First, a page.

My PhD students have all had an excellent year and hearing about their research and helping them push forward their own agendas has been good for my sanity. Was great to see two of them - Sam Bennett and David Button - finally become doctors in their own right and to see David move on to a post at the University of Birmingham. The rest of the group continue to make good progress, getting deeper and deeper in their respective areas: Simon Wills using isotopic analyses alongside his studies of taxonomy and sedimentology to understand British Middle Jurassic vertebrates; Amy Waterson building ever more sophisticated niche models for forams and turtles; Matt Baron pushing forward manuscripts on Lesothosaurus and building his basal dinosaur phylogeny; Terri Cleary starting to compile much needed data on fossil squamate diversity; Selina Groh assembling the largest character set for crocs I've ever seen; Paul Varotsis CT-scanning skulls of Dorsetisaurus to really investigate its anatomy; Serjoscha Evers gathering huge amounts of comparative data on the early evolution of sea turtles; David Ford spotting potential new species among Permo-Triassic diapsids; and Omar Regalado-Fernandez building a massive sauropodomorph character matrix. All of these projects are likely to be heading to publications soon, so I envisage a lot of enjoyable reading crossing my desk in 2016. I've also welcomed another new student to the fold this year - Richard Fallon - who'll be doing something outside my comfort zone, but really neat - addressing the impact of early dinosaur discoveries on the popular consciousness of Victorian Britain.
Lots of travel this year too, with several trips to the USA, including the Tuscon Rock and Mineral Fair (January), SVP Executive Committee Meeting in Bethesda combined with a research trip to Cincinnati (May), and the SVP Annual Meeting (October) - the latter leading to the irritating theft of my laptop thanks to the incompetence of the TSA staff in Dallas. During my stay in Cincinnati, Glenn Storrs and I were able to push forward our work on the new ?Apatosaurus in the CMC, which hopefully we'll finally finish in the new year. An overnight trip to Berlin in late December allowed me to witness the unveiling of Tristan the Tyrannosaurus, which was an interesting night. However, by far the best trip was my three weeks in South Africa working with Jonah Choiniere, his students Kimi, Blair and Casey, and my students Matt and Simon. A week working in the collections on various Lesothosaurus and Massospondlyus related projects was followed by a much-needed fortnight in the field, working on the Early Jurassic exposures of the Upper Elliot Formation in the Free State, following a transect from Clarens to Ladybrand. We found several promising new localities for further work and lots of material - our papers on this will be appearing as soon as the specimens are prepared, though that is some months away yet. At some point I should write up an account of this trip, but that's a post for another time.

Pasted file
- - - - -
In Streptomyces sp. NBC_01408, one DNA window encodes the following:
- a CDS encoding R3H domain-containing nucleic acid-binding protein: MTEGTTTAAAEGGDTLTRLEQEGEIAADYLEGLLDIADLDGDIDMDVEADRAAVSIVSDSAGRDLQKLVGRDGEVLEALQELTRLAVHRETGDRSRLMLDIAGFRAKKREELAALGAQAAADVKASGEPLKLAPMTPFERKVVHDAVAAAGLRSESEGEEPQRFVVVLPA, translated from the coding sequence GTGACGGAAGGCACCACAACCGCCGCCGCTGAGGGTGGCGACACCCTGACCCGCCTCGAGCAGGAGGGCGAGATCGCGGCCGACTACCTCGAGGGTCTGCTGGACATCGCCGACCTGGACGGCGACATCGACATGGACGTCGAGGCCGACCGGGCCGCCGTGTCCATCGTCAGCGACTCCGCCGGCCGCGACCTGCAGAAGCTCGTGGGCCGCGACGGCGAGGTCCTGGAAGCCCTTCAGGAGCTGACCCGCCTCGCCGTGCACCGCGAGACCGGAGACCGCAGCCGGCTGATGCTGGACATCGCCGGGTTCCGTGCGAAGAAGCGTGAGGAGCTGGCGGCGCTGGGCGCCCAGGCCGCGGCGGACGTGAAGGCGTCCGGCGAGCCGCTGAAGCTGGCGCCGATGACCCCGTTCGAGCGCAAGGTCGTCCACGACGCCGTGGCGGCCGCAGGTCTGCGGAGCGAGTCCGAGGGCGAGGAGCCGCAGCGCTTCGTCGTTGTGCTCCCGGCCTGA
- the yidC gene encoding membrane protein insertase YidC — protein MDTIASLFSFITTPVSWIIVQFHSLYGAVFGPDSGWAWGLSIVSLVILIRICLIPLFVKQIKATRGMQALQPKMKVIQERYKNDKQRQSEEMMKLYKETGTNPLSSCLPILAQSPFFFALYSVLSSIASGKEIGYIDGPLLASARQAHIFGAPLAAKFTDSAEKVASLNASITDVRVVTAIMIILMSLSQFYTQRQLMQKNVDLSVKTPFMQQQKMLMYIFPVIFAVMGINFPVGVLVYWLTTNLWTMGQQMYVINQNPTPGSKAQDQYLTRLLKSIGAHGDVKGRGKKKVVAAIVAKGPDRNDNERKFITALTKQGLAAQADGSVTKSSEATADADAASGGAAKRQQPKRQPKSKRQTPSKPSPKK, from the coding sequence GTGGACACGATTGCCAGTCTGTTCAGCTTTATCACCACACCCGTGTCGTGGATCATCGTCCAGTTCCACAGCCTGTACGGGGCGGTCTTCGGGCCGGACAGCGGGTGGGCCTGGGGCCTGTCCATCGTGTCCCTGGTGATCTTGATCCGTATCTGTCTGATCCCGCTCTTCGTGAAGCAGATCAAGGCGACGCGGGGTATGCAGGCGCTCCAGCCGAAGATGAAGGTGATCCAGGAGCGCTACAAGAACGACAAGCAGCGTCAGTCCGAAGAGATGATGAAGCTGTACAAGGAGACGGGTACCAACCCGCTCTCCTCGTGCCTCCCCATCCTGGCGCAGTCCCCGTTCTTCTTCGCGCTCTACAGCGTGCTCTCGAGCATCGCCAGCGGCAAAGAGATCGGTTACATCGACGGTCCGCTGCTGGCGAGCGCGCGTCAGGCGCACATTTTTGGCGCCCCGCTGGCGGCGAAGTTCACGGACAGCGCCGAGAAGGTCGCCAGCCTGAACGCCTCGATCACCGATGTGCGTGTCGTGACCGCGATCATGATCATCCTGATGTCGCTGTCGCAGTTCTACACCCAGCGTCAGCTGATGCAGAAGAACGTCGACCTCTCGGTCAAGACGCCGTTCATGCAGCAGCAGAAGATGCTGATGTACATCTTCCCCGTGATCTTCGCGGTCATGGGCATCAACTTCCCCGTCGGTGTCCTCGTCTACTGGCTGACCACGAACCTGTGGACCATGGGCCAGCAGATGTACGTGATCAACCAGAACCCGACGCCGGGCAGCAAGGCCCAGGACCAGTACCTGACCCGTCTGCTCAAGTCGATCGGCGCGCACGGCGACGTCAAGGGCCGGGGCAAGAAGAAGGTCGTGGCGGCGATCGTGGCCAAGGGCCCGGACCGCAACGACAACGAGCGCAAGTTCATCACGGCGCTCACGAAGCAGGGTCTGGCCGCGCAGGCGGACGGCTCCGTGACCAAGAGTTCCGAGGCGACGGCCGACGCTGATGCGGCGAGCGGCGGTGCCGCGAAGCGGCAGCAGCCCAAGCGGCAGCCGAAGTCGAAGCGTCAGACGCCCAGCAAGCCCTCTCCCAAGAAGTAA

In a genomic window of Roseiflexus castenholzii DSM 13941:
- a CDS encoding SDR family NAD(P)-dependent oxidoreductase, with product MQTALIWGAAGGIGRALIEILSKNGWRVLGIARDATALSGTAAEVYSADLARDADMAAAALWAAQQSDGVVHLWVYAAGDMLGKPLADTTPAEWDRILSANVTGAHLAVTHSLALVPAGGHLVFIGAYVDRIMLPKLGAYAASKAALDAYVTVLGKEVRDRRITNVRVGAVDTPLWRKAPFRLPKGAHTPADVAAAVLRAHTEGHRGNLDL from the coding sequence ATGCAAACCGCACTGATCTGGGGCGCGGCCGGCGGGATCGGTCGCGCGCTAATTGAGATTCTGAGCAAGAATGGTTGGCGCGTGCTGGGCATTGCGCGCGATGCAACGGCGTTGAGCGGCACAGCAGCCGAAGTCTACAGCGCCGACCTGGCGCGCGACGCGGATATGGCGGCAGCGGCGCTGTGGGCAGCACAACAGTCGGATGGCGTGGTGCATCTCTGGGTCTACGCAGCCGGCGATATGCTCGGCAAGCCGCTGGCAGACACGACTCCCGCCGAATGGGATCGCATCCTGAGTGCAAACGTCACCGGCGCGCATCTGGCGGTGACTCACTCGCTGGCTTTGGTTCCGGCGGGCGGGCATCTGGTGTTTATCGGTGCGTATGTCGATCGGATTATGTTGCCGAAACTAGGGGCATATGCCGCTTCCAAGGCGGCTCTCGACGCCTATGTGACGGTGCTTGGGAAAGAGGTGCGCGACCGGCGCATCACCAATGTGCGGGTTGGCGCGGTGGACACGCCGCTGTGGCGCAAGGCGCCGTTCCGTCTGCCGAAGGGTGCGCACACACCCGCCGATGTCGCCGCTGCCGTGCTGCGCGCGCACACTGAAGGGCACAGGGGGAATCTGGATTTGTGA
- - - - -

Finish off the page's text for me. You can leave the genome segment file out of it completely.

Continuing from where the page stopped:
Other than Sophie, public outreach duties this year have included significant time working with BBC Radio 4 on two different series (Natural Histories and Natural History Heroes), in which I discussed dinosaurs and the life and times of Baron Nopcsa. Various TV-based dinosaur projects around the launch of Jurassic World also took time, though with fewer obvious effects - one of these didn't make it the screen due to licensing issues (though I had a fun day of
So, 2015 was a year of some interesting highs, but not without it's share of unpleasant lows. Here's looking forward to having a more research-friendly 2016 and wishing all of my friends and colleagues all the very best for a successful and happy New Year.